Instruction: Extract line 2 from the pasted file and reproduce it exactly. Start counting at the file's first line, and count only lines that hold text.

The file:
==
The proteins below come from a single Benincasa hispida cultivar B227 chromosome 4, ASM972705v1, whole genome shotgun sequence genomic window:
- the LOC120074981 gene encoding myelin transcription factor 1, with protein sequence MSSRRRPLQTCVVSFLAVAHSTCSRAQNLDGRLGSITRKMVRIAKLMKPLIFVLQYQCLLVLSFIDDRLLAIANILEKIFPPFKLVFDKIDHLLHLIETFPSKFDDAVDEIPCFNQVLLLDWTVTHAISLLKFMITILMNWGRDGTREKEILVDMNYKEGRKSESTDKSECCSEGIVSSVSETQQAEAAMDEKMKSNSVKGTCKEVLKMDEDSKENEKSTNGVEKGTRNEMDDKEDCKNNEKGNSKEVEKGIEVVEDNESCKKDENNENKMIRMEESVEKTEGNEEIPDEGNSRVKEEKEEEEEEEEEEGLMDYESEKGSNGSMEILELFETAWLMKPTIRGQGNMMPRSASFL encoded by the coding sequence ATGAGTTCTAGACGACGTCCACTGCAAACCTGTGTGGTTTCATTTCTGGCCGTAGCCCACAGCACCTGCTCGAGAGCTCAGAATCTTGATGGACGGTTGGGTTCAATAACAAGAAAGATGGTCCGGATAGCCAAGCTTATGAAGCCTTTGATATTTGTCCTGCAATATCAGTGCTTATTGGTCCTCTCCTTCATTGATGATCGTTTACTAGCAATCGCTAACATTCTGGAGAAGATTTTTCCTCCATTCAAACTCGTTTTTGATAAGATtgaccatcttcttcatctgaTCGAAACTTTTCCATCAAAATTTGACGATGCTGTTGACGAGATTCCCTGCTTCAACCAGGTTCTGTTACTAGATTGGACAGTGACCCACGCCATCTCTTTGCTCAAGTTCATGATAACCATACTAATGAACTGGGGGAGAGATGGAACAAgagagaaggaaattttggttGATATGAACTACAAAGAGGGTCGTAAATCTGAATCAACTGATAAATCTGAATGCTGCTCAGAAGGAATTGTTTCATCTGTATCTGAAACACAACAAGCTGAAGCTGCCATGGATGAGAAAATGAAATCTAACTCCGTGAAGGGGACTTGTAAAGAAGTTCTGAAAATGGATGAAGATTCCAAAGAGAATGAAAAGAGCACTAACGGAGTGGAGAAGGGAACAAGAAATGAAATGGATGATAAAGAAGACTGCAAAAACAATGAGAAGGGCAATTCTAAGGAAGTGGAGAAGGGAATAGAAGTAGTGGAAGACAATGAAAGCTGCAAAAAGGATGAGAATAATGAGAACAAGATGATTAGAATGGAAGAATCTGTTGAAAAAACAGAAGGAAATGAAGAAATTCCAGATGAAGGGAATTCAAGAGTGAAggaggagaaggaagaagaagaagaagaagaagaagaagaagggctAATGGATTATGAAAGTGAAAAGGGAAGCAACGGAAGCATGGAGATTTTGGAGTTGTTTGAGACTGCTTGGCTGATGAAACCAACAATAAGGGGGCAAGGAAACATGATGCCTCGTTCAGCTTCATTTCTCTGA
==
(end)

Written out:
- the LOC120074981 gene encoding myelin transcription factor 1, with protein sequence MSSRRRPLQTCVVSFLAVAHSTCSRAQNLDGRLGSITRKMVRIAKLMKPLIFVLQYQCLLVLSFIDDRLLAIANILEKIFPPFKLVFDKIDHLLHLIETFPSKFDDAVDEIPCFNQVLLLDWTVTHAISLLKFMITILMNWGRDGTREKEILVDMNYKEGRKSESTDKSECCSEGIVSSVSETQQAEAAMDEKMKSNSVKGTCKEVLKMDEDSKENEKSTNGVEKGTRNEMDDKEDCKNNEKGNSKEVEKGIEVVEDNESCKKDENNENKMIRMEESVEKTEGNEEIPDEGNSRVKEEKEEEEEEEEEEGLMDYESEKGSNGSMEILELFETAWLMKPTIRGQGNMMPRSASFL encoded by the coding sequence ATGAGTTCTAGACGACGTCCACTGCAAACCTGTGTGGTTTCATTTCTGGCCGTAGCCCACAGCACCTGCTCGAGAGCTCAGAATCTTGATGGACGGTTGGGTTCAATAACAAGAAAGATGGTCCGGATAGCCAAGCTTATGAAGCCTTTGATATTTGTCCTGCAATATCAGTGCTTATTGGTCCTCTCCTTCATTGATGATCGTTTACTAGCAATCGCTAACATTCTGGAGAAGATTTTTCCTCCATTCAAACTCGTTTTTGATAAGATtgaccatcttcttcatctgaTCGAAACTTTTCCATCAAAATTTGACGATGCTGTTGACGAGATTCCCTGCTTCAACCAGGTTCTGTTACTAGATTGGACAGTGACCCACGCCATCTCTTTGCTCAAGTTCATGATAACCATACTAATGAACTGGGGGAGAGATGGAACAAgagagaaggaaattttggttGATATGAACTACAAAGAGGGTCGTAAATCTGAATCAACTGATAAATCTGAATGCTGCTCAGAAGGAATTGTTTCATCTGTATCTGAAACACAACAAGCTGAAGCTGCCATGGATGAGAAAATGAAATCTAACTCCGTGAAGGGGACTTGTAAAGAAGTTCTGAAAATGGATGAAGATTCCAAAGAGAATGAAAAGAGCACTAACGGAGTGGAGAAGGGAACAAGAAATGAAATGGATGATAAAGAAGACTGCAAAAACAATGAGAAGGGCAATTCTAAGGAAGTGGAGAAGGGAATAGAAGTAGTGGAAGACAATGAAAGCTGCAAAAAGGATGAGAATAATGAGAACAAGATGATTAGAATGGAAGAATCTGTTGAAAAAACAGAAGGAAATGAAGAAATTCCAGATGAAGGGAATTCAAGAGTGAAggaggagaaggaagaagaagaagaagaagaagaagaagaagggctAATGGATTATGAAAGTGAAAAGGGAAGCAACGGAAGCATGGAGATTTTGGAGTTGTTTGAGACTGCTTGGCTGATGAAACCAACAATAAGGGGGCAAGGAAACATGATGCCTCGTTCAGCTTCATTTCTCTGA